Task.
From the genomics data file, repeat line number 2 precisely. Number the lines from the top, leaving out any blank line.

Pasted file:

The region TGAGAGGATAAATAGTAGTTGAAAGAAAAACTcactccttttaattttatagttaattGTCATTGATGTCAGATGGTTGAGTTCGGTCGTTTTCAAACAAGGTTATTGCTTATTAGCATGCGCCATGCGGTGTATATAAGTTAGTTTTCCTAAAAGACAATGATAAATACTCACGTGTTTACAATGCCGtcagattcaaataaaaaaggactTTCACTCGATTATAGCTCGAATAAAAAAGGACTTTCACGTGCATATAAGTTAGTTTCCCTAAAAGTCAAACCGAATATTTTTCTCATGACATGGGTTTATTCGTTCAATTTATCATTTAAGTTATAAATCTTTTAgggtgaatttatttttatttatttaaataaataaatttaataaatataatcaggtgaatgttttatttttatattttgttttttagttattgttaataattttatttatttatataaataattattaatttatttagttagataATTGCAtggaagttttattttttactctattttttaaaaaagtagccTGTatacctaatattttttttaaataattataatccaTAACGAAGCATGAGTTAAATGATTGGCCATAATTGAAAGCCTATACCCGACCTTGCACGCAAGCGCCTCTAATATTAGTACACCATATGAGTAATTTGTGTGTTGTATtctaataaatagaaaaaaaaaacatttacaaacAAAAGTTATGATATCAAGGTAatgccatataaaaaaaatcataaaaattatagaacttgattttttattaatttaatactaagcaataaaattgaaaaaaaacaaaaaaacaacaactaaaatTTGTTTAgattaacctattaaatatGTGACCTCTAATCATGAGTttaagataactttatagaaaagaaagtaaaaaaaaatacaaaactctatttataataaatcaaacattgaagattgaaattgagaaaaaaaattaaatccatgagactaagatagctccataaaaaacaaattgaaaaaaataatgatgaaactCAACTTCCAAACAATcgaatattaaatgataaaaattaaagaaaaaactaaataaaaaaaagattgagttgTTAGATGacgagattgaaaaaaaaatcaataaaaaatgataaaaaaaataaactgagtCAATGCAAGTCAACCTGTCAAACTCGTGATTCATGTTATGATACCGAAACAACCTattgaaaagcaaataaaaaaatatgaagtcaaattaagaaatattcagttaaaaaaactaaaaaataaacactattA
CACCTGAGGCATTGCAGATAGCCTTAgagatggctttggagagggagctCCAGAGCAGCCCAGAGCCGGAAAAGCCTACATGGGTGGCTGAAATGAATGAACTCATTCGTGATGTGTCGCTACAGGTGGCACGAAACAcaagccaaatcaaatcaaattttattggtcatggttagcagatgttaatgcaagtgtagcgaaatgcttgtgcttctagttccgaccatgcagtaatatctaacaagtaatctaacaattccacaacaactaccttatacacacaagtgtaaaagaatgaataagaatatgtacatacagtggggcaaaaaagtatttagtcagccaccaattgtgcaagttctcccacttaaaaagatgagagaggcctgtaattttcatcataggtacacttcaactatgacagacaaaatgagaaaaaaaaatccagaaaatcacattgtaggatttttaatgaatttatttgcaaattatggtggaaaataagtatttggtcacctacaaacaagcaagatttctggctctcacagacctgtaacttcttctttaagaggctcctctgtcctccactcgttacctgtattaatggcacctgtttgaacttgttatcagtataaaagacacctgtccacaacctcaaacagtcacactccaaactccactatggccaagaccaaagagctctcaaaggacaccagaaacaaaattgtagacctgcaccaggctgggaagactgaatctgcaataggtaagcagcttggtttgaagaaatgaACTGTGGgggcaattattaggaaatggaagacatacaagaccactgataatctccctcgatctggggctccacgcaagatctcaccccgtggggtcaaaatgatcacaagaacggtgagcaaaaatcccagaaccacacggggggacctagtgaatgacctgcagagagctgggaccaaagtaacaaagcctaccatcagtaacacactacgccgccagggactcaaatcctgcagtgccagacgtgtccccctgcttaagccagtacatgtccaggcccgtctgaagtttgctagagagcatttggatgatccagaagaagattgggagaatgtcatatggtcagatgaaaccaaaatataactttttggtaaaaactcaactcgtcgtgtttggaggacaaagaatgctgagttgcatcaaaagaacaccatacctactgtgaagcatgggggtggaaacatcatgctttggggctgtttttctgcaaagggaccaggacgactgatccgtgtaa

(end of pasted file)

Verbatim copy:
CACCTGAGGCATTGCAGATAGCCTTAgagatggctttggagagggagctCCAGAGCAGCCCAGAGCCGGAAAAGCCTACATGGGTGGCTGAAATGAATGAACTCATTCGTGATGTGTCGCTACAGGTGGCACGAAACAcaagccaaatcaaatcaaattttattggtcatggttagcagatgttaatgcaagtgtagcgaaatgcttgtgcttctagttccgaccatgcagtaatatctaacaagtaatctaacaattccacaacaactaccttatacacacaagtgtaaaagaatgaataagaatatgtacatacagtggggcaaaaaagtatttagtcagccaccaattgtgcaagttctcccacttaaaaagatgagagaggcctgtaattttcatcataggtacacttcaactatgacagacaaaatgagaaaaaaaaatccagaaaatcacattgtaggatttttaatgaatttatttgcaaattatggtggaaaataagtatttggtcacctacaaacaagcaagatttctggctctcacagacctgtaacttcttctttaagaggctcctctgtcctccactcgttacctgtattaatggcacctgtttgaacttgttatcagtataaaagacacctgtccacaacctcaaacagtcacactccaaactccactatggccaagaccaaagagctctcaaaggacaccagaaacaaaattgtagacctgcaccaggctgggaagactgaatctgcaataggtaagcagcttggtttgaagaaatgaACTGTGGgggcaattattaggaaatggaagacatacaagaccactgataatctccctcgatctggggctccacgcaagatctcaccccgtggggtcaaaatgatcacaagaacggtgagcaaaaatcccagaaccacacggggggacctagtgaatgacctgcagagagctgggaccaaagtaacaaagcctaccatcagtaacacactacgccgccagggactcaaatcctgcagtgccagacgtgtccccctgcttaagccagtacatgtccaggcccgtctgaagtttgctagagagcatttggatgatccagaagaagattgggagaatgtcatatggtcagatgaaaccaaaatataactttttggtaaaaactcaactcgtcgtgtttggaggacaaagaatgctgagttgcatcaaaagaacaccatacctactgtgaagcatgggggtggaaacatcatgctttggggctgtttttctgcaaagggaccaggacgactgatccgtgtaa